Help Mark get his students outside, exercising, learning to cooperate, and having fun by donating to his GoFundMe.

Image courtesy of Kaiya Bates

2. Staying C.A.L.M: Regulation Kits for Kids

According to the WHO around 280 million people worldwide suffer from depression. In the US, 1 in 5 adults experience mental illness and 1 in 20 experience severe mental illness, according to the National Alliance on Mental Illness.

Kaiya Bates, who was recently crowned Miss Tri-Cities Outstanding Teen for 2022, is one of those people, and has endured severe anxiety, depression, and selective mutism for most of her life.

Through her GoFundMe, Kaiya aims to use her "knowledge to inspire and help others through their mental health journey and to spread positive and factual awareness."

She's put together regulation kits (that she's used herself) for teachers to use with students who are experiencing stress and anxiety. Each "CALM-ing" kit includes a two-minute timer, fidget toolboxes, storage crates, breathing spheres, art supplies and more.

Kaiya's GoFundMe goal is to send a kit to every teacher in every school in the Pasco School District in Washington where she lives.

To help Kaiya achieve her goal, visit Staying C.A.L.M: Regulation Kits for Kids.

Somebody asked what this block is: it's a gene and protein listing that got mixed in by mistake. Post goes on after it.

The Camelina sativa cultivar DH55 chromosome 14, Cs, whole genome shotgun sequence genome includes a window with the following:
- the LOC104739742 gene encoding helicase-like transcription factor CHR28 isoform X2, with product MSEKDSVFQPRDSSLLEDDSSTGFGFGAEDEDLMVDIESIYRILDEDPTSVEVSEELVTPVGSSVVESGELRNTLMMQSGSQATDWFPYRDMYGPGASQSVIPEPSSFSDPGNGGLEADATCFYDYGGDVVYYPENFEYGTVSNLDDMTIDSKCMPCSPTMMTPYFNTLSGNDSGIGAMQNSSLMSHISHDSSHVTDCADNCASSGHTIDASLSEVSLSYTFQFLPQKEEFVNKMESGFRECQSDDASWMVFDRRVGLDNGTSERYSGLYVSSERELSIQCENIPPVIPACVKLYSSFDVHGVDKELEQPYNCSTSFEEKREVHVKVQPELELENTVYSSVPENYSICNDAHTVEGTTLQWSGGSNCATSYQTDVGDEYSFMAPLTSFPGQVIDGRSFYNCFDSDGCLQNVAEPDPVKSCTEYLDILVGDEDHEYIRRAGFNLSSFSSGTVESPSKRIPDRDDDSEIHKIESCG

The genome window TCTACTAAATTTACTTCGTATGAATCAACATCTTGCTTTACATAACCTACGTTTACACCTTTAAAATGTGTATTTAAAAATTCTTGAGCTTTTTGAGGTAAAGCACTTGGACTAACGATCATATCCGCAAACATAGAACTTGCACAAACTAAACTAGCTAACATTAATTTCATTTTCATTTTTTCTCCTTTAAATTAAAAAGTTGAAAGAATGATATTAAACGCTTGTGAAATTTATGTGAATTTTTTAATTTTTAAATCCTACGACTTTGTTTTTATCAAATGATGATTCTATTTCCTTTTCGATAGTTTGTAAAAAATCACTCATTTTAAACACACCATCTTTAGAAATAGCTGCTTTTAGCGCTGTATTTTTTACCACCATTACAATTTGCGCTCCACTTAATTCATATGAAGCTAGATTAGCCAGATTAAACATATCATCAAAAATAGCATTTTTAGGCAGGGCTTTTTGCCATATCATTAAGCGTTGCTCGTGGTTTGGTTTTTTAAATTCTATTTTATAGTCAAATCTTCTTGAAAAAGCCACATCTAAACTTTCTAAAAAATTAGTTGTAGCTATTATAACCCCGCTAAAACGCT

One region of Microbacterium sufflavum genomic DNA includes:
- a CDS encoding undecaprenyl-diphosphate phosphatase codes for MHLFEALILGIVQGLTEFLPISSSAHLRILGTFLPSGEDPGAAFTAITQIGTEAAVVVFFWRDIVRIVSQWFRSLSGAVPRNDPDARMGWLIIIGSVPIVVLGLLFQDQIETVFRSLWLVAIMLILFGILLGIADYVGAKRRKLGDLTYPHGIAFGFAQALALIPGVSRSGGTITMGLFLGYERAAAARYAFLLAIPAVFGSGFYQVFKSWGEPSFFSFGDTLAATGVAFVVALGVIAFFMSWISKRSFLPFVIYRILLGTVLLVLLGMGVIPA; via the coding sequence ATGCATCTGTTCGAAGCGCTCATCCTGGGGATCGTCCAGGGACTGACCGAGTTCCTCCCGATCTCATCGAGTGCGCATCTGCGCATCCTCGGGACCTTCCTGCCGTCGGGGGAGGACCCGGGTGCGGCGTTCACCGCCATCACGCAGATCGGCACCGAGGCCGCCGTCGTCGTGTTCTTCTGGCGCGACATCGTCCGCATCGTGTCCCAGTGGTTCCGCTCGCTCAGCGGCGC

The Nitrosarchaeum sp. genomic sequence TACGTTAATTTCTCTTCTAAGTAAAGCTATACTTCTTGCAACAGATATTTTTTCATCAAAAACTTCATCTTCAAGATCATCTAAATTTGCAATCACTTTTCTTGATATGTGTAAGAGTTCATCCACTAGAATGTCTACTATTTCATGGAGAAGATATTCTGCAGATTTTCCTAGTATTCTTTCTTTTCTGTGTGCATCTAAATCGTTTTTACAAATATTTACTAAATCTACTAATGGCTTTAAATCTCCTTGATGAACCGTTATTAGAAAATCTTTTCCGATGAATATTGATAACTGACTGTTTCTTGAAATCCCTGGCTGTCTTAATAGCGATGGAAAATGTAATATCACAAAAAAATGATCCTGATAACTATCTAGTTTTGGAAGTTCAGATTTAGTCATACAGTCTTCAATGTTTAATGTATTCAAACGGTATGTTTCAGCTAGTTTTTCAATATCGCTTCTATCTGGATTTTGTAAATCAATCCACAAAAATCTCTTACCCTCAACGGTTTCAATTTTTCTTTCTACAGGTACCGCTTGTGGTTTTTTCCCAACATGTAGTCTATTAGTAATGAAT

Image courtesy of Julie Tarman

3. Library for a high school heritage Spanish class

Julie Tarman is a high school Spanish teacher in Sacramento, California, who hopes to raise enough money to create a Spanish language class library.

The school is in a low-income area, and although her students come from Spanish-speaking homes, they need help building their fluency, confidence, and vocabulary through reading Spanish language books that will actually interest them.

Julie believes that creating a library that affirms her students' cultural heritage will allow them to discover the joy of reading, learn new things about the world, and be supported in their academic futures.

To support Julie's GoFundMe, visit Library for a high school heritage Spanish class.

Do YOU have an idea for a fundraiser that could make a difference? Upworthy and GoFundMe are celebrating ideas that make the world a better, kinder place. Visit upworthy.com/kindness to join the largest collaboration for human kindness in history and start your own GoFundMe.